there are lots of reasons to welcome the rolling out of 20mph zones across the Capital.
Slowing down traffic will make most of our streets safer and the areas around them more pleasant places to live, shop or otherwise spend time.
The evidence from cities in England suggests serious road accidents involving children could be cut by as much as two-thirds by such a scheme. That, of course, has to be a good thing.
More 20mph zones should also make us a healthier city, by encouraging even more of us to get out on our bikes.
Yet concerns remain about whether the scheme which the city has planned can deliver the potential benefits and avoid the pitfalls.
The most serious concerns revolve around enforcement and the one-size-fits-almost-all approach.
We know that the police are committed to enforcing the new limit – within existing resources – but what that will mean in reality remains unclear.
It is most likely that enforcement will be indiscriminate as it currently is on most other roads. The risk is that most motorists will get used to flouting the new limit and end up following the pace of other traffic on the road. Spot checks would then be carried out by police in which a small number of drivers would end up getting fined for driving at 30mph on roads which are presently 30mph limits. That would be neither effective nor fair.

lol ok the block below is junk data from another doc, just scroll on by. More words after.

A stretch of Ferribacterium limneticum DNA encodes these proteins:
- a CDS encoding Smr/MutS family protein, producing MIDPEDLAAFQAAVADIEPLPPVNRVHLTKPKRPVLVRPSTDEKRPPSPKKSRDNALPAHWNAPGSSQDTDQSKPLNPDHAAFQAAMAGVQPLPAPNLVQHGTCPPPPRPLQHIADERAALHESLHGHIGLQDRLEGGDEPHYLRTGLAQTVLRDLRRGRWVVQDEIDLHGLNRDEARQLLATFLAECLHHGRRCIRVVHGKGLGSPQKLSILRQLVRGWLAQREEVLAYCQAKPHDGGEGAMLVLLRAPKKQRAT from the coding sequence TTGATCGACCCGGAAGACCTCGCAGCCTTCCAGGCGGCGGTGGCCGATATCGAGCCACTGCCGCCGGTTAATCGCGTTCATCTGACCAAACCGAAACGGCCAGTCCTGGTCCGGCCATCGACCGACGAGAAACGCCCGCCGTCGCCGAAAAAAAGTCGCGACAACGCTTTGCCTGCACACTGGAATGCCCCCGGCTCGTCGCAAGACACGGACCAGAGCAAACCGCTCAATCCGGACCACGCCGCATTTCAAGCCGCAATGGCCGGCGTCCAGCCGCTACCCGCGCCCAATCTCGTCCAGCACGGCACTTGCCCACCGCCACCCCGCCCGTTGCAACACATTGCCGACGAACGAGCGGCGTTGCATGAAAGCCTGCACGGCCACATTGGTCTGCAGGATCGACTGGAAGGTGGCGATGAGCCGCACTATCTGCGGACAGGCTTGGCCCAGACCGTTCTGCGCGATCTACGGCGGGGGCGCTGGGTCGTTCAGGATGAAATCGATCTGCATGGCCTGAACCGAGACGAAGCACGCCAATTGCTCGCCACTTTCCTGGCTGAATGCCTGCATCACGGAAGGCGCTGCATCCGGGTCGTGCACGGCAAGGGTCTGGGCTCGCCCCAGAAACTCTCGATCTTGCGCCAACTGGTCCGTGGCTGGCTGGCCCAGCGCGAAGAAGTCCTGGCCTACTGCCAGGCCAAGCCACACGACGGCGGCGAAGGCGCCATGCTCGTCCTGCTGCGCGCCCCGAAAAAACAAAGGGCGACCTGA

It’s far better to identify the roads where speeding is a problem and use the resources available to effectively enforce a safe limit on them.
That leads on to the other major issue – the blanket approach that is being taken to all but the busiest arterial routes. Some roads are still safe to drive on at 30mph. Making them 20mph will only make getting about the Capital a frustratingly slow business. Lothian Buses has warned that could lead to higher bus fares and a poorer service.
If councillors are minded to press ahead with this bold experiment in anything like its current form, there is one thing they have to do.
Just as the changes to traffic arrangements in the city centre were sensibly introduced on a trial basis, so too there must be a sunset clause in the 20mph plans. It should force the next administration to carry out a meaningful review to identify which streets are safer and which are just slower and higher limits brought back anywhere it makes sense.